SAN ANTONIO – $3 million is the estimated cost to install sprinklers and update the fire alarms for three older San Antonio Housing Authority high rises -- $1 million for each.
Daniel Gonzales lives on the 9th floor of the SAHA-run Villa Tranchese apartments north of downtown. The 50 year old building has no sprinklers.
"It's about time they brought some awareness to it," Gonzales, who is wheelchair bound, said.
It wasn't required until January of 2016 after the deadly Wedgwood fire.
The city has identified 150 high rise buildings in San Antonio that undergo annual safety inspections. 35 of those do not currently have sprinkler systems and owners will have to install them.
The San Antonio fire department has not released a full list of those 35 building locations, but SAHA runs three of them.
Work has not started yet at the Fair Avenue Apartments, where a fire evacuated hundreds of people almost two weeks ago. The engineer design phase was completed at the building on Nov. 28, and the engineering firm will submit the plans to the city within the next two weeks.
Work won't start at Villa Tranchese until spring of 2018. Right now, the engineer design phase is approximately 75 percent complete. It will make Gonzales feel safer in case of a fire.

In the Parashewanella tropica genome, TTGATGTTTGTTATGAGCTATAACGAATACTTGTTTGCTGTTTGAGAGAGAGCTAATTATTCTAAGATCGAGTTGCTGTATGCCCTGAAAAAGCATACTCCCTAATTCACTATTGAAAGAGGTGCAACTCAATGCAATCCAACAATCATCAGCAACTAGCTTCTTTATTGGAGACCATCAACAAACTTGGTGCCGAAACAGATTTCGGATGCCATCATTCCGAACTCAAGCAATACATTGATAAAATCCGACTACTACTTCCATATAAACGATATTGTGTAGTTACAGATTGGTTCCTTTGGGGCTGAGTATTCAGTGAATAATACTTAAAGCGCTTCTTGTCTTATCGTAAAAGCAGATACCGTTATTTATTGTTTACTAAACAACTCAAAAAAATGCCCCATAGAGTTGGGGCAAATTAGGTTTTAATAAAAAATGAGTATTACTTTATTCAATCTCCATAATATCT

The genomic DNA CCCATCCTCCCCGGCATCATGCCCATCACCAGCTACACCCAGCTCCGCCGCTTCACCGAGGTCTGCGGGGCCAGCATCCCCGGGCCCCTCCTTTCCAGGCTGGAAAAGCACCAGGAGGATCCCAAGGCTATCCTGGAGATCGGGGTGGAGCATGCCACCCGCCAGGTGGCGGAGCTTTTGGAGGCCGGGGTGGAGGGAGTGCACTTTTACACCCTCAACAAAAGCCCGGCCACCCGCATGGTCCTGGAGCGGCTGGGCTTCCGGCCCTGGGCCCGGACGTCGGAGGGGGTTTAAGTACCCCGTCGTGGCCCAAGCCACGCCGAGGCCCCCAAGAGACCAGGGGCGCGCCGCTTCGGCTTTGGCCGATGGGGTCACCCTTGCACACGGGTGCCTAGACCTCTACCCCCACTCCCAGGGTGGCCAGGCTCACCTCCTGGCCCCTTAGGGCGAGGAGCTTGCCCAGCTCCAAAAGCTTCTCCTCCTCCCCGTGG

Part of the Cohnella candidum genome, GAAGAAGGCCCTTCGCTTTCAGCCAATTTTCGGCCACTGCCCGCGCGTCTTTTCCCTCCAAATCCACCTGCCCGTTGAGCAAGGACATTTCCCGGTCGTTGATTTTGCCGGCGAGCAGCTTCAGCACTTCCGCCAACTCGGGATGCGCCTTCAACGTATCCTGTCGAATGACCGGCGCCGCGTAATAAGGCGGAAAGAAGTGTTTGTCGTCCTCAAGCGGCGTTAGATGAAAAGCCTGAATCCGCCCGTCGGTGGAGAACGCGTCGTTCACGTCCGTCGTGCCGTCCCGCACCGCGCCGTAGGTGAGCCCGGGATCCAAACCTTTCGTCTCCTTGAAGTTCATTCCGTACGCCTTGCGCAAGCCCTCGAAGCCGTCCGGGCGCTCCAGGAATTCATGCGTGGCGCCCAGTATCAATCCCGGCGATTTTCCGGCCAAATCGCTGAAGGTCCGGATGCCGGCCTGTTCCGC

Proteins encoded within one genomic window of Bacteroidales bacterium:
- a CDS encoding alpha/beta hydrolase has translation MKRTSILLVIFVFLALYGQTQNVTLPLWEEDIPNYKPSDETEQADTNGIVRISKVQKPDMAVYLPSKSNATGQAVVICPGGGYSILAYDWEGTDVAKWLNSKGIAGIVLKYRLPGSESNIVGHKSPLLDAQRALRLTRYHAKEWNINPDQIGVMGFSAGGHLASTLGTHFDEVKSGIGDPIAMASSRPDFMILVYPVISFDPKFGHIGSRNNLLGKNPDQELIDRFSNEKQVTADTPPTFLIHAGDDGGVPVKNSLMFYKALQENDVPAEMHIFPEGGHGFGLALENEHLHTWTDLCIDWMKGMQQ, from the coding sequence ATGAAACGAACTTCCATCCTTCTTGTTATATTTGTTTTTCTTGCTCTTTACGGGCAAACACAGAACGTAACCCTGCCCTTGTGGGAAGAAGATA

"I feel nervous for the other people, for the elderly. I'm pretty active and pretty strong and I can navigate myself but I wouldn't be able to help anybody," he said.
The projects will cost $1 million for each building. People living in both buildings can stay during the projects.
Residents had to be moved from SAHA's third high rise, Victoria Plaza, for $10 million of renovation work. Approximately $1 million of that is estimated to be for sprinklers and fire alarms.
Those high costs are one reason for why the city is giving building owners a lot of time.
All building owners should already have sent in a letter of intent. Within three years they need a plan approved by the fire department. In six years they need an established water supply. In nine years, 50 percent of sprinklers must be installed, and in 12 years all sprinklers have to be installed.
SAHA said it is "on track to meet that requirement in approximately a quarter of the time provided."
Funding sources for these SAHA projects comes from tax payer dollars in the city of San Antonio's budget. Those specific funding sources are Capital Funds, Moving-To-Work Funds and Energy Performance Contract Funds associated with the Victoria Plaza Modernization Project.